April 20 2017
IWF Senior Fellow Vicki Alger, who is also a research fellow at the Independent Institute, was featured last week at IWF's "The Future Is Now" panel on school choice and education reform (along with Heritage's Lindsey Burke, SAVE's Edward Bartlett with IWF's Sabrina Schaeffer moderating).
In the wake of the panel, Vicki has a must-read blog at the Independent Institute's website on the issues discussed Thursday evening (in what turned out to be one of the best conversations I'veever heard on education reform--thanks to the participants and an especially well-informed audience). Vicki writes:
The core issue of this public policy debate is not about money. It’s about competing visions over who has the right and responsibility for the education and upbringing of children.
Vicki spoke in particular about the recently-developed school choice program in Arizona, one of the most extensive in the nation:
The concept behind Arizona’s ESA program is simple. Parents who don’t prefer public district or charter schools simply inform the state, and 90 percent of the state base funding that would have gone to a public school is deposited into a child’s ESA instead. That amount would be approximately $5,600 for each non-disabled student. Students from low-income families would receive 100 percent of the state base funding.
ESA funds may be used to pay school tuition, textbooks, online courses, tutoring, special education therapies, and other education expenses. Regular expense reporting and auditing help ensure ESA funds are used as intended, and parents can roll over unused funds for future education expenses.
Most importantly, putting parents in charge of their children’s education funding empowers them to choose not just where but how their children are educated, which allows an unprecedented level of customization in children’s education.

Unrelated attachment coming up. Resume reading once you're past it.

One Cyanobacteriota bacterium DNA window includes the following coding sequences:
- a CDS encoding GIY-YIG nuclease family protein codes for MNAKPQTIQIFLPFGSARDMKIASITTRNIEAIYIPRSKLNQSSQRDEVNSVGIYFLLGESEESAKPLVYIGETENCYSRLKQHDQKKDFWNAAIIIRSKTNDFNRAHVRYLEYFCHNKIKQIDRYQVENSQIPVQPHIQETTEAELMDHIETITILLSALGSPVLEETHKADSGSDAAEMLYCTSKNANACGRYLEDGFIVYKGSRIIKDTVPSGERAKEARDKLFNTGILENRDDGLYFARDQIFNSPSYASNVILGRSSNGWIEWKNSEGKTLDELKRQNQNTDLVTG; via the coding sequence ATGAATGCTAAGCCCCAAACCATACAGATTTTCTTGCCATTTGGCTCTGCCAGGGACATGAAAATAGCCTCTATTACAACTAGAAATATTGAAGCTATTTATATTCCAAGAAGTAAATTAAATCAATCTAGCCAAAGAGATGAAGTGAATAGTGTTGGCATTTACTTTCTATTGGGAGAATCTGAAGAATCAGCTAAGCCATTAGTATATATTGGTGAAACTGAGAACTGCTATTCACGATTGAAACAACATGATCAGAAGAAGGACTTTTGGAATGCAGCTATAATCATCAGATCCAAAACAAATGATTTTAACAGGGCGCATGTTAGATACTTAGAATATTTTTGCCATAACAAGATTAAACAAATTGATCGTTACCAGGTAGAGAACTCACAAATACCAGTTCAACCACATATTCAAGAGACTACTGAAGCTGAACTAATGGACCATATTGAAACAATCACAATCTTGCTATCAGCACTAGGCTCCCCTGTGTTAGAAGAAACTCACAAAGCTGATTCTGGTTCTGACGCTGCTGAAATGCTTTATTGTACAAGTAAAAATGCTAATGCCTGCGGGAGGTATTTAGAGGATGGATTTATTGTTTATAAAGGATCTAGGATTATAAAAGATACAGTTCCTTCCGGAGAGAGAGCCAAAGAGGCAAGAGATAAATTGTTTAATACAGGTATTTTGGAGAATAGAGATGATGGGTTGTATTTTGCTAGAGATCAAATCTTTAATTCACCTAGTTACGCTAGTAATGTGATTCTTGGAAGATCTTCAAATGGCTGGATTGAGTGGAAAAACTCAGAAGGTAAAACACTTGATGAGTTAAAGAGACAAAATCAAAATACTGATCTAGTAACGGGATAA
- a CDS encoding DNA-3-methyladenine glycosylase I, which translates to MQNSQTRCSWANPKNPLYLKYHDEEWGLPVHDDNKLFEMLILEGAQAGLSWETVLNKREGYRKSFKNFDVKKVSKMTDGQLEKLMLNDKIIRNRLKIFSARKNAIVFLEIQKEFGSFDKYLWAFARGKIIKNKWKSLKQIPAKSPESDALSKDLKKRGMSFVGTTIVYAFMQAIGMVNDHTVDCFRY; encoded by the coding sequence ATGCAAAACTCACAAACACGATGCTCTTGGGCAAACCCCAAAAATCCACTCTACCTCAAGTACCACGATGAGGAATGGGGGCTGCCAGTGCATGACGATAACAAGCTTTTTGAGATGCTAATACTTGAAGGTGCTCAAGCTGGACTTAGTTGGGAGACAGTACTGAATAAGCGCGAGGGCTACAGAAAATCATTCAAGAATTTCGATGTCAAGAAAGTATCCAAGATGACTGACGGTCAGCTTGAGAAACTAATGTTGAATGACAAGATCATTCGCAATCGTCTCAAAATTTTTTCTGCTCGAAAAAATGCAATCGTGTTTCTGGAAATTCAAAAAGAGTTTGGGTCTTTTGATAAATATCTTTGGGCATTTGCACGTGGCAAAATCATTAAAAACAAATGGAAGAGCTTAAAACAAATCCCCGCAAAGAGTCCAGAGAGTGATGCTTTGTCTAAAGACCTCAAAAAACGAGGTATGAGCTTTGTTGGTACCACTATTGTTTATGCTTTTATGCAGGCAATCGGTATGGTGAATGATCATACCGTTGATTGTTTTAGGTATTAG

Such customization is a far cry from the one-size-fits-all vision animating the US Department of Education. Parental choice programs also challenge the notion of who the real education experts are: far-off government bureaucrats or children’s parents.
That in a nutshell is the real education debate—not money, since parental choice programs offer families education options that are far less costly than public schools.
Needless to say, there were predictions of catastrophe, as public schools were "starved" by allowing parents not to be captive consumers of their products. But the money argument, says Vicki, has always been a diversion. The real issue is control. She quotes Arizona Republic columnist Robert Robb:
Instead, the debate is rooted in different views of the role of government in educating children. The government, through the coercive power of taxation, establishes a central pool of resources for the education of students.
Vouchers supporters believe that the pool should be used to provide the best educational opportunity for each child as determined by their parents. A proportionate share of the common pool should be available irrespective of whether that choice is a district, charter or private school. The focus should be on what is best for each child individually.
Voucher opponents believe that some children should be used by the government as sociological chess pieces. Their access to the common pool should be limited to the schools voucher opponents believe they should be attending, even if their parents believe it is suboptimal.